‘Hot Desking’ has long been the domain of entrepreneurs and freelancers; that is, not working from any one fixed desk or even office, but instead taking your work (often a laptop) with you and working wherever, and whenever required.
However, the term ‘hot desking’ often sparks fear in those working in a structured office environment, as it frequently seems to be a way for large companies to enforce an infrastructure restructure and remove desk space in the name of efficiencies. As a new initiative, this is not only often hard to adapt to for office workers but also can be inconvenient and in some cases, even render them without a suitable workspace. When managed correctly, however, hot desking holds many advantages – hence perhaps its growing popularity amongst businesses of all shapes, sizes and types.
Does Working From Home Count As Hot Desking?
There’s no ‘right’ answer to this question, as technically, wherever you can take your laptop to and work from counts as a hot desk. For many, working from home is the default option – particularly if there’s desk space there, if there isn’t a central office HQ for work or if there’s no desks available at the usual place of work. There’s lots of perks to working from home; after all, it’s free, and it’s very easy! This said, working from home can easily be counterproductive. It is not usually counted as ‘hot desking’.
When working from home it can be easy to fall into ‘home routines’ and find yourself indulging in other activities away from your work tasks. First you check your emails, then you pop a wash load on, then you do some Googling, then you make another coffee, then you join an online meeting, then you chat to your neighbours… and very quickly, your productivity levels drop and you get less done than ever! Working from home can be done efficiently if managed correctly but hey, we’re all human, and we all lack discipline at times.
There are also a number of hidden costs that many fail to consider when working from home. When you factor in your electricity costs, your water costs, the TV playing in the background and the cost of your time spent doing other things, it’s clear that home working isn’t the freebie we often think it is!
The Mental Health Advantages Of Working Somewhere New
No matter the industry you work within, there are distinct advantages to being around others as you work, even if only occasionally.
Working from home can be lonely, and working in an office with the same people day-after-day can be same-y. Hot desking and working around new people, even if not in your industry, removes this isolation and opens up the opportunity to network with other professionals (if you wish to). Even if you’re unable to discuss your work in-depth with those around you, the ability to be able to ‘small talk’ and interact with other people when you choose to can help boost your mood. Social interaction is key to positive mental health, even if you don’t feel like you want to be around people all of the time.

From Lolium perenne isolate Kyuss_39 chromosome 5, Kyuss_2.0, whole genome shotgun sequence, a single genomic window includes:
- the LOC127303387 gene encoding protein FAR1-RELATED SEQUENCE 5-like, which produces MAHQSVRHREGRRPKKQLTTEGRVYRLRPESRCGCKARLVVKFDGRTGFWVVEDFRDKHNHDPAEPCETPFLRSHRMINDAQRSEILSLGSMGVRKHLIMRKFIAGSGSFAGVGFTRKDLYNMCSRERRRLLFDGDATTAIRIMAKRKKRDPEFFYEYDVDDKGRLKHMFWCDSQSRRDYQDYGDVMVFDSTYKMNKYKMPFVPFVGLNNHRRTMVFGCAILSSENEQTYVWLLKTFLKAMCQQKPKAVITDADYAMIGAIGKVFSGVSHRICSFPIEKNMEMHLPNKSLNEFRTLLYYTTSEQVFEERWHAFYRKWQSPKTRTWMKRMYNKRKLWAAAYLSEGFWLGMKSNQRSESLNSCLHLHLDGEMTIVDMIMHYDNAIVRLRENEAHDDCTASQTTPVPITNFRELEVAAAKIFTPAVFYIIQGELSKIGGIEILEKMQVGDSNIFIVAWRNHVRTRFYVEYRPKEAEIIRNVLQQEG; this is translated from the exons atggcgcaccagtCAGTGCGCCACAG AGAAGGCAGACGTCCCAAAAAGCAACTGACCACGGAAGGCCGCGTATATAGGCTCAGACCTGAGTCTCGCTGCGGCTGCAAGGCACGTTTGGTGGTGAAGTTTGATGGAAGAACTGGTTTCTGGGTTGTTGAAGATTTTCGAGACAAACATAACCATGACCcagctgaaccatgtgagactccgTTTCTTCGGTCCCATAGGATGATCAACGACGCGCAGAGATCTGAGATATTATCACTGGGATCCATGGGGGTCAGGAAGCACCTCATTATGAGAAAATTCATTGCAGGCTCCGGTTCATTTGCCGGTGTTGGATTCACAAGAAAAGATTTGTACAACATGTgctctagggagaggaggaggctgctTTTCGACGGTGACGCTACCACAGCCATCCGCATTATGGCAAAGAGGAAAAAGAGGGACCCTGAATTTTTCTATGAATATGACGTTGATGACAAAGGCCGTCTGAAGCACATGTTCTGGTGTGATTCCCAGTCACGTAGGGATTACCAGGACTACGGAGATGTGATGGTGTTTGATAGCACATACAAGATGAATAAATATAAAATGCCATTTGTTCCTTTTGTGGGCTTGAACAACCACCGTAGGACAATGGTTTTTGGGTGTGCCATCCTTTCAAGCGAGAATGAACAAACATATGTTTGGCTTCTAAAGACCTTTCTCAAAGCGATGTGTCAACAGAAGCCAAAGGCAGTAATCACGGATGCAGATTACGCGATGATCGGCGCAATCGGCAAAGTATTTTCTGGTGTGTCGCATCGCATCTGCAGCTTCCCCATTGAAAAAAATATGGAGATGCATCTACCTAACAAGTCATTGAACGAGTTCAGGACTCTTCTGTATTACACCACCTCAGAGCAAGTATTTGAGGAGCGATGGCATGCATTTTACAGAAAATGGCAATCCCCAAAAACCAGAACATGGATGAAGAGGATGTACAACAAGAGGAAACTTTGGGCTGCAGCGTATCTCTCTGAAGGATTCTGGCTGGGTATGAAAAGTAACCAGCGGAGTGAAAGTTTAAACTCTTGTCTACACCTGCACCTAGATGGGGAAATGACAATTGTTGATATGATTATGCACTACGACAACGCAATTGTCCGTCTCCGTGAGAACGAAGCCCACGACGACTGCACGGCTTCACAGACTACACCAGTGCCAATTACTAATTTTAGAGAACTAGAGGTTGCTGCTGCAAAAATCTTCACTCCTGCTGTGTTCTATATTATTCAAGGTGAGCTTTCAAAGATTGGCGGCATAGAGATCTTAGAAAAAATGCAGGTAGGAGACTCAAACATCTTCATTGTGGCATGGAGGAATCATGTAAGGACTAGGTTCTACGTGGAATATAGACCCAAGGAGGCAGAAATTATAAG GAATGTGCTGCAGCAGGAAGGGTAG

When Co-Working Spaces Give Access To More Than Just A Desk
Aside from working around new people, a change of surroundings can give a breath of fresh air to your work, opening up new perspectives and sparking inspiration. Adults forever tell children to get up and out the house, but rarely heed this advice themselves as they tap away glaring into a computer in one spot all day!
Working from a coffee shop, library or co-working space can be much more than just a place to set down your laptop and ‘get stuff done’.
Hot desking removes the temptation to procrastinate and the distraction of getting on with lower priority tasks. Instead, your focus can sit solely with your work and productivity levels will increase. Many people trying out working in a different place for the first time report that they’re surprised with just how much they’ve managed to achieve!
Depending on the facility the host desking is taking place in, there may be considerably more on offer than just a plug socket and a Wi-Fi connection. Dedicated co-working spaces often offer access to meeting rooms, IT support, printers, scanners and postal services; making it more than just a desk to send emails from, but conceivably an ‘on-demand’ office space where you can meet clients, produce paper materials and resolve any IT issues. Co-working spaces are frequently, and appropriately, perceived as modern and agile – giving a great first impression to those looking to work with your company as a lean and adaptable firm with state-of-the-art working practices.
Of course, co-working spaces aren’t the only place for people to work remotely from. Coffee shops are a popular and easy choice; not least because there’s one on every high street to be quickly nipped into whenever needed! Increasingly too, bars and restaurants are offering hot desking packages that include drinks, snacks and even meals alongside the electricity and internet connection needed.
The costs associated with hot desking can often be claimed back, or, if self-employed, written off as a business expense. Receipts should be kept for everything and a record kept of the time and date. If clients (prospective or existing) join you at any point, associated costs with this can also usually be claimed under ‘business entertaining’ categories, dependent on your employer and their expense policies. As with anything, don’t splash the cash too frivolously, but don’t be afraid to pay for quality work facilities.
Once surroundings have been found that spark inspiration and nurture productivity, stick with it – but not every day! Mixing it up and adopting new habits (reaching outside of your comfort zone as such) can help prolong a healthy work effort and give you a renewed energy in your workload. The benefits are numerous and varied, and once you’ve given it a go, you’ll never look back.
Feel free to get in touch with a member of our team if you would like to enquire about Co-Working or Hot Desking Space in Bexley.